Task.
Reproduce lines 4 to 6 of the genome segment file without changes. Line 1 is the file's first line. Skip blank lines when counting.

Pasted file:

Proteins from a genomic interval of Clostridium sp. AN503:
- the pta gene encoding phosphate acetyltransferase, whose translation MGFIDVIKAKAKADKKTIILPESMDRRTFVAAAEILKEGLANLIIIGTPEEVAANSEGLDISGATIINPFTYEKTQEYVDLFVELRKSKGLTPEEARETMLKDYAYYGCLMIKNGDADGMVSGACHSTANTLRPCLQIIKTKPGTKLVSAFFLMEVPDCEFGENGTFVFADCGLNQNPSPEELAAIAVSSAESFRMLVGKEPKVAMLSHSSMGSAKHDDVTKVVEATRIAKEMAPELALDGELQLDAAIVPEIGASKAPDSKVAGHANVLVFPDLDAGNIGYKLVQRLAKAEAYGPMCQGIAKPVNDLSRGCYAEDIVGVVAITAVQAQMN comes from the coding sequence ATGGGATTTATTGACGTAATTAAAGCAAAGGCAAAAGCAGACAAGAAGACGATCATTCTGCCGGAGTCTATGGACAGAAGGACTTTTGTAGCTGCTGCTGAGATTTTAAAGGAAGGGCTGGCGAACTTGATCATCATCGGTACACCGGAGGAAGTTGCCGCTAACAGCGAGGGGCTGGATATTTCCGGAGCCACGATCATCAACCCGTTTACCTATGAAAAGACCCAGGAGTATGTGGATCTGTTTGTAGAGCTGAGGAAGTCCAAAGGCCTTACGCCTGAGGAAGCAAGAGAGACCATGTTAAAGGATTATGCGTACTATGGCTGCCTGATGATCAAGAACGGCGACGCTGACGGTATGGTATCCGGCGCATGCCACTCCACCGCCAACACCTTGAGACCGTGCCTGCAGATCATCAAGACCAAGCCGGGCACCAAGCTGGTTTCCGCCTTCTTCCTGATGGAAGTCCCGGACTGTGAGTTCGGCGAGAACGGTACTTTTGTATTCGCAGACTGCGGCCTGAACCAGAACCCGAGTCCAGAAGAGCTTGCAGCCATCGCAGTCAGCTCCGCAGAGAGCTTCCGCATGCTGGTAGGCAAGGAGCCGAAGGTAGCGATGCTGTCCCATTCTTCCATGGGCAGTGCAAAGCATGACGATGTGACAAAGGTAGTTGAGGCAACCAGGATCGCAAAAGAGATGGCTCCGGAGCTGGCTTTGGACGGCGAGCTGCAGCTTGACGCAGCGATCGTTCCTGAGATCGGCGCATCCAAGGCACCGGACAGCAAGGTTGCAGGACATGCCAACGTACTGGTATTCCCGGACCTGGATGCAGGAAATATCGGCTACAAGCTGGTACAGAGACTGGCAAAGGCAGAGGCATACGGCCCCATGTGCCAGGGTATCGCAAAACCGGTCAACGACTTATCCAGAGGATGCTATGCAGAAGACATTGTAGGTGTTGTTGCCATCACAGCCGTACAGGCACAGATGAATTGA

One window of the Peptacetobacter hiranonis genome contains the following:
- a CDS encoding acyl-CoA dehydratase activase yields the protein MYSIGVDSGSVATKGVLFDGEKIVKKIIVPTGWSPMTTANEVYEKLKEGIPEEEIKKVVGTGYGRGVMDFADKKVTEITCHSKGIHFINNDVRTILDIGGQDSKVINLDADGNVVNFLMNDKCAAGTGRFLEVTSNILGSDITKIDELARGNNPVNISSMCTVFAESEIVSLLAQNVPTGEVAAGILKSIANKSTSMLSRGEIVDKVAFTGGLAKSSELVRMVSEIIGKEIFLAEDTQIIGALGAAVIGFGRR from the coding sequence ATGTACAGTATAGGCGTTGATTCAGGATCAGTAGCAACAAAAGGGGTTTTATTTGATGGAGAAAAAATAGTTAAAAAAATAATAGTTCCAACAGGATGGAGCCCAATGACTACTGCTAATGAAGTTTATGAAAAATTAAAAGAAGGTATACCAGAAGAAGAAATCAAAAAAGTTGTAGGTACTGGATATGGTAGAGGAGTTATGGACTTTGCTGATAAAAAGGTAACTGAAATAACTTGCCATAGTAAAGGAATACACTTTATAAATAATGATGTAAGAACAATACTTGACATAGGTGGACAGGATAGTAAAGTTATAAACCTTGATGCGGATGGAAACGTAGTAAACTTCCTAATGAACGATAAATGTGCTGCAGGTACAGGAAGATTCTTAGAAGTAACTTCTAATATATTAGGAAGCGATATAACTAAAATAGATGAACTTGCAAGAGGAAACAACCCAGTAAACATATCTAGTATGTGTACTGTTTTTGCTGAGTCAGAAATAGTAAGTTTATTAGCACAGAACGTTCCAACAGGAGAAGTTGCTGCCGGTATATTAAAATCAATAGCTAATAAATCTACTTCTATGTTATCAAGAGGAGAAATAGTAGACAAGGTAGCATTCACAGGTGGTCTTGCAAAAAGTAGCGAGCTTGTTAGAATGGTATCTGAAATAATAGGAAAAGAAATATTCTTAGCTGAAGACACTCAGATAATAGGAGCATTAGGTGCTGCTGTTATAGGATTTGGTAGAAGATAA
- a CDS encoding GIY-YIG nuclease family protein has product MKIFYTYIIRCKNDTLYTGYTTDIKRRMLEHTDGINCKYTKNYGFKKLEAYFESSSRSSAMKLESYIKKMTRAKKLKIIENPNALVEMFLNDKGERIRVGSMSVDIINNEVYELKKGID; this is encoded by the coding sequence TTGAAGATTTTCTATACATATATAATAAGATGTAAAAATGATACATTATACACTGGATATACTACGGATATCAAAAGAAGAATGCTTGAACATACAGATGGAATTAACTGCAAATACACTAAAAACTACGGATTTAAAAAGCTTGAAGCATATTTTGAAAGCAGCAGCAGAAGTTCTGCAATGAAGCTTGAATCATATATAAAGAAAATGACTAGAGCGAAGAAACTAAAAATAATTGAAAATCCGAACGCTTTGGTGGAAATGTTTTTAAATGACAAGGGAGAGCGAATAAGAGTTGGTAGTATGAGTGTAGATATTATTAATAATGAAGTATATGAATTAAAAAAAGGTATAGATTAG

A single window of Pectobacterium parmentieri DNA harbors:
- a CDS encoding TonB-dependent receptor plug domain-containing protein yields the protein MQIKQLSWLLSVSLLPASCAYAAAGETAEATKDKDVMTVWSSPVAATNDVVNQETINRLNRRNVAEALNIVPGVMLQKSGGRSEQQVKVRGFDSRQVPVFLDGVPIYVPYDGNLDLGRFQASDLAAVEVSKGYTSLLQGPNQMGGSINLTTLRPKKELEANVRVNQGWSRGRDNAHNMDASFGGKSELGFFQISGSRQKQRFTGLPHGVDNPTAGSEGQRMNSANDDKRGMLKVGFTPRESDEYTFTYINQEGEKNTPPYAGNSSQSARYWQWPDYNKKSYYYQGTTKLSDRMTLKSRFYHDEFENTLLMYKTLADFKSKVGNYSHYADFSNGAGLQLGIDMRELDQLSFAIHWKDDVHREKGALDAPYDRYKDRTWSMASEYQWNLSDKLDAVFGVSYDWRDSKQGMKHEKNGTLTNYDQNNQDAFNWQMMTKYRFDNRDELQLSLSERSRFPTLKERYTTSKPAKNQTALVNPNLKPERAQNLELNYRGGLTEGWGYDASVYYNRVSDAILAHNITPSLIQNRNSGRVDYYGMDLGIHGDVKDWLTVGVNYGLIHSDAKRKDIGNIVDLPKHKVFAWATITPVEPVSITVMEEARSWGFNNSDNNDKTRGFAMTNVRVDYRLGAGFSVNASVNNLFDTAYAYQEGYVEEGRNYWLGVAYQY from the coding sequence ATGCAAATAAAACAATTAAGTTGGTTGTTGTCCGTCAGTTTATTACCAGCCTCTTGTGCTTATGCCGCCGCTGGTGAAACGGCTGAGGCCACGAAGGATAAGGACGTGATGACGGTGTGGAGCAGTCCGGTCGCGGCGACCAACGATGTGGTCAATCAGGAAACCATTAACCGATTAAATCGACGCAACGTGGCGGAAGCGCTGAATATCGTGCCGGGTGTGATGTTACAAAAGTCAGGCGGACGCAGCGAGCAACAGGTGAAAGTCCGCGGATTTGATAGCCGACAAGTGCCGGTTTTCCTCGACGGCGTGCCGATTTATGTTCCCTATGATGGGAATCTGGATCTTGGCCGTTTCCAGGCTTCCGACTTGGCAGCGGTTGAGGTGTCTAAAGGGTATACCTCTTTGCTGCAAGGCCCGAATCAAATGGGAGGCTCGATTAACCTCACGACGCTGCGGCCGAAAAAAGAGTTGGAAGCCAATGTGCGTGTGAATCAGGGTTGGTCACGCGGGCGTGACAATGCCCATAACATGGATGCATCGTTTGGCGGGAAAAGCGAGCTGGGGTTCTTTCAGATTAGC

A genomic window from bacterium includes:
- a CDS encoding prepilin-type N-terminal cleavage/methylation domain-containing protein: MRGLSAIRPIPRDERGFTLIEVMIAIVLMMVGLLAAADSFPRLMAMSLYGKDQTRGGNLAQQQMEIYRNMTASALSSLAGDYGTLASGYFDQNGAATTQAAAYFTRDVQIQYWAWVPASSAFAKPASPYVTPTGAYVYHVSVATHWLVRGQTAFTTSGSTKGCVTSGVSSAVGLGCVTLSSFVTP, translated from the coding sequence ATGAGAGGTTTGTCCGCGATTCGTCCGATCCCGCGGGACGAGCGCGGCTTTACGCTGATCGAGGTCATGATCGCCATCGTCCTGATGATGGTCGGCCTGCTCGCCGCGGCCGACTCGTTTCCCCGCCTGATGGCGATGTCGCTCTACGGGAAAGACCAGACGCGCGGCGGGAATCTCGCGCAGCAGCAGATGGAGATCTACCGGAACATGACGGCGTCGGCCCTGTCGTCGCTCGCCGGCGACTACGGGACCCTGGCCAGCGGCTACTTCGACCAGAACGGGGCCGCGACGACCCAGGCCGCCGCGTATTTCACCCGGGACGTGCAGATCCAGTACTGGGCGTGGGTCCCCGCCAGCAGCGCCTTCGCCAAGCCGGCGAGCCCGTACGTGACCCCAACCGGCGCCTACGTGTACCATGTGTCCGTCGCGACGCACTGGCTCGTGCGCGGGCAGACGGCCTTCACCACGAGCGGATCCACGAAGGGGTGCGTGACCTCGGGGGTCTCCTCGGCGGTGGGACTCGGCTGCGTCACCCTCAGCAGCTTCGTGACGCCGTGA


- a CDS encoding acyl-CoA dehydratase activase yields the protein MYSIGVDSGSVATKGVLFDGEKIVKKIIVPTGWSPMTTANEVYEKLKEGIPEEEIKKVVGTGYGRGVMDFADKKVTEITCHSKGIHFINNDVRTILDIGGQDSKVINLDADGNVVNFLMNDKCAAGTGRFLEVTSNILGSDITKIDELARGNNPVNISSMCTVFAESEIVSLLAQNVPTGEVAAGILKSIANKSTSMLSRGEIVDKVAFTGGLAKSSELVRMVSEIIGKEIFLAEDTQIIGALGAAVIGFGRR from the coding sequence ATGTACAGTATAGGCGTTGATTCAGGATCAGTAGCAACAAAAGGGGTTTTATTTGATGGAGAAAAAATAGTTAAAAAAATAATAGTTCCAACAGGATGGAGCCCAATGACTACTGCTAATGAAGTTTATGAAAAATTAAAAGAAGGTATACCAGAAGAAGAAATCAAAAAAGTTGTAGGTACTGGATATGGTAGAGGAGTTATGGACTTTGCTGATAAAAAGGTAACTGAAATAACTTGCCATAGTAAAGGAATACACTTTATAAATAATGATGTAAGAACAATACTTGACATAGGTGGACAGGATAGTAAAGTTATAAACCTTGATGCGGATGGAAACGTAGTAAACTTCCTAATGAACGATAAATGTGCTGCAGGTACAGGAAGATTCTTAGAAGTAACTTCTAATATATTAGGAAGCGATATAACTAAAATAGATGAACTTGCAAGAGGAAACAACCCAGTAAACATATCTAGTATGTGTACTGTTTTTGCTGAGTCAGAAATAGTAAGTTTATTAGCACAGAACGTTCCAACAGGAGAAGTTGCTGCCGGTATATTAAAATCAATAGCTAATAAATCTACTTCTATGTTATCAAGAGGAGAAATAGTAGACAAGGTAGCATTCACAGGTGGTCTTGCAAAAAGTAGCGAGCTTGTTAGAATGGTATCTGAAATAATAGGAAAAGAAATATTCTTAGCTGAAGACACTCAGATAATAGGAGCATTAGGTGCTGCTGTTATAGGATTTGGTAGAAGATAA
- a CDS encoding GIY-YIG nuclease family protein has product MKIFYTYIIRCKNDTLYTGYTTDIKRRMLEHTDGINCKYTKNYGFKKLEAYFESSSRSSAMKLESYIKKMTRAKKLKIIENPNALVEMFLNDKGERIRVGSMSVDIINNEVYELKKGID; this is encoded by the coding sequence TTGAAGATTTTCTATACATATATAATAAGATGTAAAAATGATACATTATACACTGGATATACTACGGATATCAAAAGAAGAATGCTTGAACATACAGATGGAATTAACTGCAAATACACTAAAAACTACGGATTTAAAAAGCTTGAAGCATATTTTGAAAGCAGCAGCAGAAGTTCTGCAATGAAGCTTGAATCATATATAAAGAAAATGACTAGAGCGAAGAAACTAAAAATAATTGAAAATCCGAACGCTTTGGTGGAAATGTTTTTAAATGACAAGGGAGAGCGAATAAGAGTTGGTAGTATGAGTGTAGATATTATTAATAATGAAGTATATGAATTAAAAAAAGGTATAGATTAG

A single window of Pectobacterium parmentieri DNA harbors: